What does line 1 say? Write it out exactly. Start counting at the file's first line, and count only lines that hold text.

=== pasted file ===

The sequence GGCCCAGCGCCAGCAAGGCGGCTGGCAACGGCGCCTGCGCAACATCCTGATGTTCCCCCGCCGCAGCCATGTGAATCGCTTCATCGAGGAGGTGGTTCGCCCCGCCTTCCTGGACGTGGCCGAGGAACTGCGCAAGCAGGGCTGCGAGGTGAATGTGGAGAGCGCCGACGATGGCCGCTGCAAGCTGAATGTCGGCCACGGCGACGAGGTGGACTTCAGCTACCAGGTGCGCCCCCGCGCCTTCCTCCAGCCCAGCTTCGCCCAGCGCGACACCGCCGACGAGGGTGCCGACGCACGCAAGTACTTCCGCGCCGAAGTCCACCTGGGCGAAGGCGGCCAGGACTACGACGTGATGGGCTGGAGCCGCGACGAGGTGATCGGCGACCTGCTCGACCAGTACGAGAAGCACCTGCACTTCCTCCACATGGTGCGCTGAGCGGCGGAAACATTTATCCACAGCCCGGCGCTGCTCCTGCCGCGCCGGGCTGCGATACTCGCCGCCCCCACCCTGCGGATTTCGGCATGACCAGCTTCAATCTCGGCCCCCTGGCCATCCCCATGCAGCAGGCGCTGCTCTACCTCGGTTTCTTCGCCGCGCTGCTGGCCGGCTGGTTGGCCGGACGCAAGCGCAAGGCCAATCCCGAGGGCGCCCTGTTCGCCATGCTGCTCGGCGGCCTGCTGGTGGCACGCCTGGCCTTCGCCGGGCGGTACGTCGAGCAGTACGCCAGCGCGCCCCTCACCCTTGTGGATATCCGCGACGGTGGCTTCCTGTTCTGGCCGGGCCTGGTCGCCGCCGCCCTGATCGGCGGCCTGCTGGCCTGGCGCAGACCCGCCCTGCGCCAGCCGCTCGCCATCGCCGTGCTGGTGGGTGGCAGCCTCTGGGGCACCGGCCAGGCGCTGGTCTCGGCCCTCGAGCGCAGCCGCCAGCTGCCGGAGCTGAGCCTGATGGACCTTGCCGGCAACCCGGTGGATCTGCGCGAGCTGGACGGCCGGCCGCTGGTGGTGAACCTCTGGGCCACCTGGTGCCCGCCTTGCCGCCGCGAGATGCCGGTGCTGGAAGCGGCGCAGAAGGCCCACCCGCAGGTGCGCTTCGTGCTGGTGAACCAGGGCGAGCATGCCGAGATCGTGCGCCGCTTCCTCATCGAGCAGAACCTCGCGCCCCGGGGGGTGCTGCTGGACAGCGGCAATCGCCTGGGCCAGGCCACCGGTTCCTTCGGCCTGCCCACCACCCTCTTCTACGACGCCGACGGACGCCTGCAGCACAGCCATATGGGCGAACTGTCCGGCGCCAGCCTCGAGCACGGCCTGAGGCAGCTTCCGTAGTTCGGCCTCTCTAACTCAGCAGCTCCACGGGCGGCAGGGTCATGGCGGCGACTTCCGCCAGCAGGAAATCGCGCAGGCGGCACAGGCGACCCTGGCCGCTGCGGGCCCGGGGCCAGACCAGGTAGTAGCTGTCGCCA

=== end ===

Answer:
The sequence GGCCCAGCGCCAGCAAGGCGGCTGGCAACGGCGCCTGCGCAACATCCTGATGTTCCCCCGCCGCAGCCATGTGAATCGCTTCATCGAGGAGGTGGTTCGCCCCGCCTTCCTGGACGTGGCCGAGGAACTGCGCAAGCAGGGCTGCGAGGTGAATGTGGAGAGCGCCGACGATGGCCGCTGCAAGCTGAATGTCGGCCACGGCGACGAGGTGGACTTCAGCTACCAGGTGCGCCCCCGCGCCTTCCTCCAGCCCAGCTTCGCCCAGCGCGACACCGCCGACGAGGGTGCCGACGCACGCAAGTACTTCCGCGCCGAAGTCCACCTGGGCGAAGGCGGCCAGGACTACGACGTGATGGGCTGGAGCCGCGACGAGGTGATCGGCGACCTGCTCGACCAGTACGAGAAGCACCTGCACTTCCTCCACATGGTGCGCTGAGCGGCGGAAACATTTATCCACAGCCCGGCGCTGCTCCTGCCGCGCCGGGCTGCGATACTCGCCGCCCCCACCCTGCGGATTTCGGCATGACCAGCTTCAATCTCGGCCCCCTGGCCATCCCCATGCAGCAGGCGCTGCTCTACCTCGGTTTCTTCGCCGCGCTGCTGGCCGGCTGGTTGGCCGGACGCAAGCGCAAGGCCAATCCCGAGGGCGCCCTGTTCGCCATGCTGCTCGGCGGCCTGCTGGTGGCACGCCTGGCCTTCGCCGGGCGGTACGTCGAGCAGTACGCCAGCGCGCCCCTCACCCTTGTGGATATCCGCGACGGTGGCTTCCTGTTCTGGCCGGGCCTGGTCGCCGCCGCCCTGATCGGCGGCCTGCTGGCCTGGCGCAGACCCGCCCTGCGCCAGCCGCTCGCCATCGCCGTGCTGGTGGGTGGCAGCCTCTGGGGCACCGGCCAGGCGCTGGTCTCGGCCCTCGAGCGCAGCCGCCAGCTGCCGGAGCTGAGCCTGATGGACCTTGCCGGCAACCCGGTGGATCTGCGCGAGCTGGACGGCCGGCCGCTGGTGGTGAACCTCTGGGCCACCTGGTGCCCGCCTTGCCGCCGCGAGATGCCGGTGCTGGAAGCGGCGCAGAAGGCCCACCCGCAGGTGCGCTTCGTGCTGGTGAACCAGGGCGAGCATGCCGAGATCGTGCGCCGCTTCCTCATCGAGCAGAACCTCGCGCCCCGGGGGGTGCTGCTGGACAGCGGCAATCGCCTGGGCCAGGCCACCGGTTCCTTCGGCCTGCCCACCACCCTCTTCTACGACGCCGACGGACGCCTGCAGCACAGCCATATGGGCGAACTGTCCGGCGCCAGCCTCGAGCACGGCCTGAGGCAGCTTCCGTAGTTCGGCCTCTCTAACTCAGCAGCTCCACGGGCGGCAGGGTCATGGCGGCGACTTCCGCCAGCAGGAAATCGCGCAGGCGGCACAGGCGACCCTGGCCGCTGCGGGCCCGGGGCCAGACCAGGTAGTAGCTGTCGCCA